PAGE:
A few miles from Espinoza lives Maria Concepción Serpa, a quiet 73-year-old woman with a natural grace that belies decades of hardship. Three-foot mountains of scrap fill the house’s front courtyard—leftovers from years of recyclables collection in the slum. Despite the chill in the September air, flies buzz around plates of half-eaten porridge on the wooden table, littered with empty pill packets and a worn Bible. The atmosphere is deceptively calm.
“I would come running and hide underneath the bed, so that he wouldn’t throw stones at me,” recounts the single mother of her eldest son, who has had schizophrenia since childhood. “Every time he doesn’t take his pills, he beats me. But the money is never enough to buy the pills all the time.”
Her daughter also suffers from schizophrenia and beats her. All three of her adult children are incapable of work and rely on their mother for survival.
Despite the decades of abuse, Serpa does not blame her children. Instead, she focuses on their health, the unaffordability of drugs and the difficulty of survival with no support.
“As people get older, they are discriminated against or abused not only by relatives … but by the system—by not having pensions, by not having proper access to health care, by being denied a bed because a patient is old and they need a bed for a younger person,” notes Silvia Perel-Levin, chair of the UN NGO Committee on Ageing and co-author of the 2002 WHO Missing Voices report—the first study to collect the views of older adults regarding elder abuse.
Peru had one of the fastest growing economies in Latin America over the last decade, yet by multiple definitions the country continues to exhibit one of the higher rates of informal labor in the region. The result? Limited social security coverage for older adults, who are disproportionately affected by inadequate social safety nets. Quality long-term care remains a significant challenge, and one in every four older adults remains without any health insurance.
In an attempt to address poverty in old age, the Peruvian government introduced in 2011 the Pension 65 program—a noncontributory social pension that transfers 250 Peruvian soles (approximately US$85 or 7.6 percent of average income in Peru) every two months to older adults in extreme poverty. But despite its success and planned expansion, the program has not reached many of the most vulnerable, due in part to means testing requirements and enrollment problems.
Wading through the piles of trash in her yard and avoiding buckets of stagnant water, Serpa explained that she was ineligible for Pension 65 because technically she has a house to her name, even though the family continues to live in extreme poverty. And pneumonia, arthritis, Parkinson’s, gastritis and urinary tract issues prevent her from working. When she lines up at 3 a.m. at the hospital for care, the nurses tell her, “Why do you come so often? Aren’t you tired of coming? You should cure yourself with aloe, with those herbs.”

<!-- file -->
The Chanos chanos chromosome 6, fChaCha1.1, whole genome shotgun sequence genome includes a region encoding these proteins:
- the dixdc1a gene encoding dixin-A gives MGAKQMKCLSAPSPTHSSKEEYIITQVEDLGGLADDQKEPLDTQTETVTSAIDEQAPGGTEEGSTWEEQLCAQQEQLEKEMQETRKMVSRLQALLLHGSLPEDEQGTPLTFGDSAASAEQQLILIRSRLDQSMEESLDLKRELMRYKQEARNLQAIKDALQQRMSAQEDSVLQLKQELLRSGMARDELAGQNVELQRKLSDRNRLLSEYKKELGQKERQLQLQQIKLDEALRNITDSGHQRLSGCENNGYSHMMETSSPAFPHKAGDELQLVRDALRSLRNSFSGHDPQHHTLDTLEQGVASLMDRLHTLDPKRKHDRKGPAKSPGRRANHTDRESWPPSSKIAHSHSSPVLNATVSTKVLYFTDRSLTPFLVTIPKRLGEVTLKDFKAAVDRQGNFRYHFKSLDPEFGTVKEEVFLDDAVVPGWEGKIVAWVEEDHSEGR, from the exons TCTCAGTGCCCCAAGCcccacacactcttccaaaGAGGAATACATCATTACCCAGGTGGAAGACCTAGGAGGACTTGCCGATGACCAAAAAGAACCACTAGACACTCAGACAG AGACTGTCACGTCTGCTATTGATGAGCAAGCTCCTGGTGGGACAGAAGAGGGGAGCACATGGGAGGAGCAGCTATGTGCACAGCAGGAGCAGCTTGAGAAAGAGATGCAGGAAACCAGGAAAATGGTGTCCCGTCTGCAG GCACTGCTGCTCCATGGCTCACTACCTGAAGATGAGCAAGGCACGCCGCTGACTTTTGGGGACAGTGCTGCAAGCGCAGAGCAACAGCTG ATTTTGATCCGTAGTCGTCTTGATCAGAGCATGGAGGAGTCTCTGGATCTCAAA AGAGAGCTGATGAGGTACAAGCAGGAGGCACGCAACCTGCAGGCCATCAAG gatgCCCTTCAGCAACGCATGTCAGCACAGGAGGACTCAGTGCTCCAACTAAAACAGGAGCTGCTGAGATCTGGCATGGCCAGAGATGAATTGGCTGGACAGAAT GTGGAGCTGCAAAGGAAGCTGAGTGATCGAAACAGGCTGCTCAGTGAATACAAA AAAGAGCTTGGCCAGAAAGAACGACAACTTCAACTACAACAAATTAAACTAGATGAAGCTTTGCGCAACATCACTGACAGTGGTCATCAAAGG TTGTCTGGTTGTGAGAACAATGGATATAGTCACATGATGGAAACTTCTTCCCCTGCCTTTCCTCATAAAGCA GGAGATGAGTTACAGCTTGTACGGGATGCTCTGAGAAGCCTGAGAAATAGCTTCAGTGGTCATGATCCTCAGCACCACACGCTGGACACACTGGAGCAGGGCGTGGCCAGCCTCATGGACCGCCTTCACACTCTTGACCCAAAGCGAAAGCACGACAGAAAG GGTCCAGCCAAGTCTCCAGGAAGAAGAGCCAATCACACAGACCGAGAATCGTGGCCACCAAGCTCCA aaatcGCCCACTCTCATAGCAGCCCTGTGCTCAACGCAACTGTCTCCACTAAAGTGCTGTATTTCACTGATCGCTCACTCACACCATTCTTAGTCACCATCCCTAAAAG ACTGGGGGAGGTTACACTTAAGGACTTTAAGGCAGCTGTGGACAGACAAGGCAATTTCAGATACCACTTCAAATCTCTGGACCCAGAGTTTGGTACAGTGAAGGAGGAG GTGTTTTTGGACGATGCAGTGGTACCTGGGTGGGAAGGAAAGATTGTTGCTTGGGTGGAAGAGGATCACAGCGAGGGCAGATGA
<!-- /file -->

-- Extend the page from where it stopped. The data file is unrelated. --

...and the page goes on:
Serpa’s experience underscores the ageism that results in the systematic exclusion and exploitation of older adults, says Jaime Cáceres, of the Peru National Association of Older Adults (ANAM-Peru). “This structural violence and the resulting impoverishment—which many choose to ignore—is exactly what promotes abuse. This is why we are talking about social protection, adequate pensions, access to health and minimum wages.”
Sitting on the front steps, staring silently into the empty alley, Serpa contemplates her options. These are her children, and they cannot control their own aggression.
Where can she turn for help? Apart from her sister, who occasionally gives her money from her sales of trash bags at the market, her options seem limited. Life has been so for as long as she can remember.
And so it will continue.
THE CHICKEN-AND-EGG PROBLEM
Public health advocates note they are challenged by the paucity of evidence on elder abuse and abandonment. Most studies originate from developed countries in North America and Europe, with relatively little evidence from developing countries.
In Peru, study findings suggest that the problem is much more widespread than official numbers of reported cases would suggest. Across the country, during 2012–2013, a network of government-sponsored centers for domestic violence received 3,828 cases of violence against older adults—4.2 percent of the total cases. More than 80 percent of the 3,828 cases involved females, and 97 percent were of physical or psychological abuse. Only 127 cases were of abandoned elders.